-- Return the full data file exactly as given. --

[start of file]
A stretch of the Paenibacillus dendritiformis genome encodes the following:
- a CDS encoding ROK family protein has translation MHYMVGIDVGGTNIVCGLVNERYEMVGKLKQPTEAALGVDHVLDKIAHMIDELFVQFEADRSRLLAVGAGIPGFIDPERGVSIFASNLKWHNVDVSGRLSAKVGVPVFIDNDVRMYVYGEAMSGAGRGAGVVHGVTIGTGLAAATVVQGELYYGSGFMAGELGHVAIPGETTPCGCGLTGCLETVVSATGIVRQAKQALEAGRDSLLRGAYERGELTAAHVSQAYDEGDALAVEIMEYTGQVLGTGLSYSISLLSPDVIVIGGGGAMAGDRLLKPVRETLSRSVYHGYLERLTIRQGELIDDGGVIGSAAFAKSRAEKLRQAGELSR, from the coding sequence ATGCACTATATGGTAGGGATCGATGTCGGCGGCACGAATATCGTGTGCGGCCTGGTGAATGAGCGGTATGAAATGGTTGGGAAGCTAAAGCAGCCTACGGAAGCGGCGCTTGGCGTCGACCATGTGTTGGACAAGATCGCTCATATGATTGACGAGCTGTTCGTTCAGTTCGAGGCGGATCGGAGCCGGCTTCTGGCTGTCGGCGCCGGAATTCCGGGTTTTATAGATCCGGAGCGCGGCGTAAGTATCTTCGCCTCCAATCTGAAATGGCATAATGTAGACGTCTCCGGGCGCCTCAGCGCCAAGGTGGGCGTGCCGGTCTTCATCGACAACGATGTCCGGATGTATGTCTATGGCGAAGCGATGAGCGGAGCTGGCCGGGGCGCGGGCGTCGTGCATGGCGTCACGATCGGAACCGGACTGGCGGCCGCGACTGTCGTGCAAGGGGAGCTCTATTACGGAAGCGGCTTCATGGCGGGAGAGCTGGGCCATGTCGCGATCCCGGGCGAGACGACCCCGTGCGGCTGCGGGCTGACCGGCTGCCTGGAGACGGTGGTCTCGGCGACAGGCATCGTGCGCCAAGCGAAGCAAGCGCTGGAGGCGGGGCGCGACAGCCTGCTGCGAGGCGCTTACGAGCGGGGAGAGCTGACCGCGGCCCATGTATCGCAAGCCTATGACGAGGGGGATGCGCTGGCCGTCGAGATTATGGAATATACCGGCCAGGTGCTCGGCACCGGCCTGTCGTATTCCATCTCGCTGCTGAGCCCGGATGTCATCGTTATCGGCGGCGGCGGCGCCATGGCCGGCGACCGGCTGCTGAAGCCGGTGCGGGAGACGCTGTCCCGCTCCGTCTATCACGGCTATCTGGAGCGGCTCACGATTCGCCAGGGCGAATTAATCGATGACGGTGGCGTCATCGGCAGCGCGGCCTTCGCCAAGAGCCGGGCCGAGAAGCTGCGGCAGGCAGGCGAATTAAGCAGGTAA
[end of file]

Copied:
A stretch of the Paenibacillus dendritiformis genome encodes the following:
- a CDS encoding ROK family protein has translation MHYMVGIDVGGTNIVCGLVNERYEMVGKLKQPTEAALGVDHVLDKIAHMIDELFVQFEADRSRLLAVGAGIPGFIDPERGVSIFASNLKWHNVDVSGRLSAKVGVPVFIDNDVRMYVYGEAMSGAGRGAGVVHGVTIGTGLAAATVVQGELYYGSGFMAGELGHVAIPGETTPCGCGLTGCLETVVSATGIVRQAKQALEAGRDSLLRGAYERGELTAAHVSQAYDEGDALAVEIMEYTGQVLGTGLSYSISLLSPDVIVIGGGGAMAGDRLLKPVRETLSRSVYHGYLERLTIRQGELIDDGGVIGSAAFAKSRAEKLRQAGELSR, from the coding sequence ATGCACTATATGGTAGGGATCGATGTCGGCGGCACGAATATCGTGTGCGGCCTGGTGAATGAGCGGTATGAAATGGTTGGGAAGCTAAAGCAGCCTACGGAAGCGGCGCTTGGCGTCGACCATGTGTTGGACAAGATCGCTCATATGATTGACGAGCTGTTCGTTCAGTTCGAGGCGGATCGGAGCCGGCTTCTGGCTGTCGGCGCCGGAATTCCGGGTTTTATAGATCCGGAGCGCGGCGTAAGTATCTTCGCCTCCAATCTGAAATGGCATAATGTAGACGTCTCCGGGCGCCTCAGCGCCAAGGTGGGCGTGCCGGTCTTCATCGACAACGATGTCCGGATGTATGTCTATGGCGAAGCGATGAGCGGAGCTGGCCGGGGCGCGGGCGTCGTGCATGGCGTCACGATCGGAACCGGACTGGCGGCCGCGACTGTCGTGCAAGGGGAGCTCTATTACGGAAGCGGCTTCATGGCGGGAGAGCTGGGCCATGTCGCGATCCCGGGCGAGACGACCCCGTGCGGCTGCGGGCTGACCGGCTGCCTGGAGACGGTGGTCTCGGCGACAGGCATCGTGCGCCAAGCGAAGCAAGCGCTGGAGGCGGGGCGCGACAGCCTGCTGCGAGGCGCTTACGAGCGGGGAGAGCTGACCGCGGCCCATGTATCGCAAGCCTATGACGAGGGGGATGCGCTGGCCGTCGAGATTATGGAATATACCGGCCAGGTGCTCGGCACCGGCCTGTCGTATTCCATCTCGCTGCTGAGCCCGGATGTCATCGTTATCGGCGGCGGCGGCGCCATGGCCGGCGACCGGCTGCTGAAGCCGGTGCGGGAGACGCTGTCCCGCTCCGTCTATCACGGCTATCTGGAGCGGCTCACGATTCGCCAGGGCGAATTAATCGATGACGGTGGCGTCATCGGCAGCGCGGCCTTCGCCAAGAGCCGGGCCGAGAAGCTGCGGCAGGCAGGCGAATTAAGCAGGTAA